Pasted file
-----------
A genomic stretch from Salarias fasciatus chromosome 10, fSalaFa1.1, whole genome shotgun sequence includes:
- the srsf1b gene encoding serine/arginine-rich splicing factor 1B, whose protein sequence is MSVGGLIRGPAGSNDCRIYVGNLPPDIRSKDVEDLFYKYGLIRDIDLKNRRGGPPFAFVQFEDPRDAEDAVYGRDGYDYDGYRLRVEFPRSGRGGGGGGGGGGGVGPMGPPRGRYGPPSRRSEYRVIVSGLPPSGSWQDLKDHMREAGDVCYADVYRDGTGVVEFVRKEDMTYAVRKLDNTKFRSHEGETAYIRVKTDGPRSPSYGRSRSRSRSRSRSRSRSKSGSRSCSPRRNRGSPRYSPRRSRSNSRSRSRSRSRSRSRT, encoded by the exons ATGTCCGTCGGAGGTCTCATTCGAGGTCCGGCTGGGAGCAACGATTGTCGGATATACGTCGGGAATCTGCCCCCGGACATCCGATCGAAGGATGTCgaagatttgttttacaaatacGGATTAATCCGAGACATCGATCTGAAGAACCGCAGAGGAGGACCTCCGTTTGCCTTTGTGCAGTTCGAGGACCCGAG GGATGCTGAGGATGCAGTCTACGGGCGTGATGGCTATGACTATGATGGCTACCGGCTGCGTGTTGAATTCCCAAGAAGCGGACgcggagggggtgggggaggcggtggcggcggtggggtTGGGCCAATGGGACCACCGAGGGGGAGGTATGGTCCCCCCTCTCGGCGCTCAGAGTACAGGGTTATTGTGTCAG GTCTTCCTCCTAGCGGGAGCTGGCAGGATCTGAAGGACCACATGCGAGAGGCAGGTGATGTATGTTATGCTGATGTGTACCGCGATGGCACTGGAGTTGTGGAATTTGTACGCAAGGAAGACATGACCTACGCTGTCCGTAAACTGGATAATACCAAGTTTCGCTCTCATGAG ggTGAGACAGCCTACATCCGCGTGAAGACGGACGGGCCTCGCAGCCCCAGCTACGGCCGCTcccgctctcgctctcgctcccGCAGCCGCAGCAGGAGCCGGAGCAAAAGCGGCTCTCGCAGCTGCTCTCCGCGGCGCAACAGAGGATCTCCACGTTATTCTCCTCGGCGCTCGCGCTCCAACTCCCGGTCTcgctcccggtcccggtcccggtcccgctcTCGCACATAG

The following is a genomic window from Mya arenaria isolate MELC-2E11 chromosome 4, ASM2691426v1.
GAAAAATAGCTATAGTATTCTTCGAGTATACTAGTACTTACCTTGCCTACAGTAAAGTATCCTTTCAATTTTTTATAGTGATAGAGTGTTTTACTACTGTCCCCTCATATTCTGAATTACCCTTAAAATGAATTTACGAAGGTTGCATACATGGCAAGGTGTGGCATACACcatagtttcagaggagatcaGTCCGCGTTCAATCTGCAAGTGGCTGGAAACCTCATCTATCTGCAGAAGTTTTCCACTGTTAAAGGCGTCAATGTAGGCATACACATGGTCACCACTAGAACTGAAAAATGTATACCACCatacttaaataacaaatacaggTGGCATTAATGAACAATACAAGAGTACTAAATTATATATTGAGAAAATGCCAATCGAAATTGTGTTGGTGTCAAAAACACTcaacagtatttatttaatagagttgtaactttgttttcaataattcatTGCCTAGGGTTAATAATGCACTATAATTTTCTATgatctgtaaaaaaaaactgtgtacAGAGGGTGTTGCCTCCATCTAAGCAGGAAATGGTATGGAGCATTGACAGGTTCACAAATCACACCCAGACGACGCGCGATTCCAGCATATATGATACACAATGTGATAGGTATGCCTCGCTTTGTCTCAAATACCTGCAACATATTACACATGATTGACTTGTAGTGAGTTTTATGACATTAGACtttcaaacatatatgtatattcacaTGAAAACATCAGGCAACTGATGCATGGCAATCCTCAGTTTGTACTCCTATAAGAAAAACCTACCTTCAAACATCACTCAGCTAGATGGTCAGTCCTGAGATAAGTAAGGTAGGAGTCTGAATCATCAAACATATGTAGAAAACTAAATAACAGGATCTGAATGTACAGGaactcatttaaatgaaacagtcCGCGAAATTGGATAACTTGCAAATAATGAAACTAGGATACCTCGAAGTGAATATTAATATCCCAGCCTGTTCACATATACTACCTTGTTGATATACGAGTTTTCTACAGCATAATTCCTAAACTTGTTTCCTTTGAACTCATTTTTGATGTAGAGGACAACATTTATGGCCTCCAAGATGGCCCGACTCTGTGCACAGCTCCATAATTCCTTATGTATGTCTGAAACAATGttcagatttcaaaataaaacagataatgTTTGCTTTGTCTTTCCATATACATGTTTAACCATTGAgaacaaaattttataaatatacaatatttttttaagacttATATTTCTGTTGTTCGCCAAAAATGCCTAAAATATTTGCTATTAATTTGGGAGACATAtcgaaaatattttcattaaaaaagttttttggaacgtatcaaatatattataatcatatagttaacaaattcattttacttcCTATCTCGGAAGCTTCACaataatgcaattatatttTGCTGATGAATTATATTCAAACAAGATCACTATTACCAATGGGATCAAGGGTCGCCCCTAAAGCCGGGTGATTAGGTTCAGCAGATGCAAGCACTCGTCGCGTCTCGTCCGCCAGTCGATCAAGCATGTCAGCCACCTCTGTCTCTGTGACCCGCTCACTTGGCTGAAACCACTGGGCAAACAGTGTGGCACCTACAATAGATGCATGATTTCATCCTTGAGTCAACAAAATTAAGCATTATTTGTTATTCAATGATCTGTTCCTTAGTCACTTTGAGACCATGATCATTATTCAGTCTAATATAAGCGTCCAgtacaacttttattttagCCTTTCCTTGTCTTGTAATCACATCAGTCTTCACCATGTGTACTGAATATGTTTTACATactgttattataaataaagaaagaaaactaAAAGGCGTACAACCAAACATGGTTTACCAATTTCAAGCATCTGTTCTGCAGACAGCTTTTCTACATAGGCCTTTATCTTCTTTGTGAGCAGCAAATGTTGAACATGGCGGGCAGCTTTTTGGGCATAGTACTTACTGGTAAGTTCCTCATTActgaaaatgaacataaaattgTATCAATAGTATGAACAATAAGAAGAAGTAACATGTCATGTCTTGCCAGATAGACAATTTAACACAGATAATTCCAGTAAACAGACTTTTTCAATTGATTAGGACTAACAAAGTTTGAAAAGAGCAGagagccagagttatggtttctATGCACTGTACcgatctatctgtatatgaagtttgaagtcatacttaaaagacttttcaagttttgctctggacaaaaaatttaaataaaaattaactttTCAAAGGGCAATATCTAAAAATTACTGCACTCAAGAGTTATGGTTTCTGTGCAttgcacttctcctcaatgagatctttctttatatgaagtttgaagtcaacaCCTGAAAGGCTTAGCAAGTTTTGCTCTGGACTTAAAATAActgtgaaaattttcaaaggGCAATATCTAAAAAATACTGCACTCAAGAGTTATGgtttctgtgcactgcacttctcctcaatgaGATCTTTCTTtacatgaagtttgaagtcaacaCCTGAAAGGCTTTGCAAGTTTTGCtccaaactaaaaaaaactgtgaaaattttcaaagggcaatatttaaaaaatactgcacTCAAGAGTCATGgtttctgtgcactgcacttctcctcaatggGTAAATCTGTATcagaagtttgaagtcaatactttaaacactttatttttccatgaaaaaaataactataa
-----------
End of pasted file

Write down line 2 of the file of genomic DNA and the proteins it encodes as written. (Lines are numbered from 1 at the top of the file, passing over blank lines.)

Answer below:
- the srsf1b gene encoding serine/arginine-rich splicing factor 1B, whose protein sequence is MSVGGLIRGPAGSNDCRIYVGNLPPDIRSKDVEDLFYKYGLIRDIDLKNRRGGPPFAFVQFEDPRDAEDAVYGRDGYDYDGYRLRVEFPRSGRGGGGGGGGGGGVGPMGPPRGRYGPPSRRSEYRVIVSGLPPSGSWQDLKDHMREAGDVCYADVYRDGTGVVEFVRKEDMTYAVRKLDNTKFRSHEGETAYIRVKTDGPRSPSYGRSRSRSRSRSRSRSRSKSGSRSCSPRRNRGSPRYSPRRSRSNSRSRSRSRSRSRSRT, encoded by the exons ATGTCCGTCGGAGGTCTCATTCGAGGTCCGGCTGGGAGCAACGATTGTCGGATATACGTCGGGAATCTGCCCCCGGACATCCGATCGAAGGATGTCgaagatttgttttacaaatacGGATTAATCCGAGACATCGATCTGAAGAACCGCAGAGGAGGACCTCCGTTTGCCTTTGTGCAGTTCGAGGACCCGAG GGATGCTGAGGATGCAGTCTACGGGCGTGATGGCTATGACTATGATGGCTACCGGCTGCGTGTTGAATTCCCAAGAAGCGGACgcggagggggtgggggaggcggtggcggcggtggggtTGGGCCAATGGGACCACCGAGGGGGAGGTATGGTCCCCCCTCTCGGCGCTCAGAGTACAGGGTTATTGTGTCAG GTCTTCCTCCTAGCGGGAGCTGGCAGGATCTGAAGGACCACATGCGAGAGGCAGGTGATGTATGTTATGCTGATGTGTACCGCGATGGCACTGGAGTTGTGGAATTTGTACGCAAGGAAGACATGACCTACGCTGTCCGTAAACTGGATAATACCAAGTTTCGCTCTCATGAG ggTGAGACAGCCTACATCCGCGTGAAGACGGACGGGCCTCGCAGCCCCAGCTACGGCCGCTcccgctctcgctctcgctcccGCAGCCGCAGCAGGAGCCGGAGCAAAAGCGGCTCTCGCAGCTGCTCTCCGCGGCGCAACAGAGGATCTCCACGTTATTCTCCTCGGCGCTCGCGCTCCAACTCCCGGTCTcgctcccggtcccggtcccggtcccgctcTCGCACATAG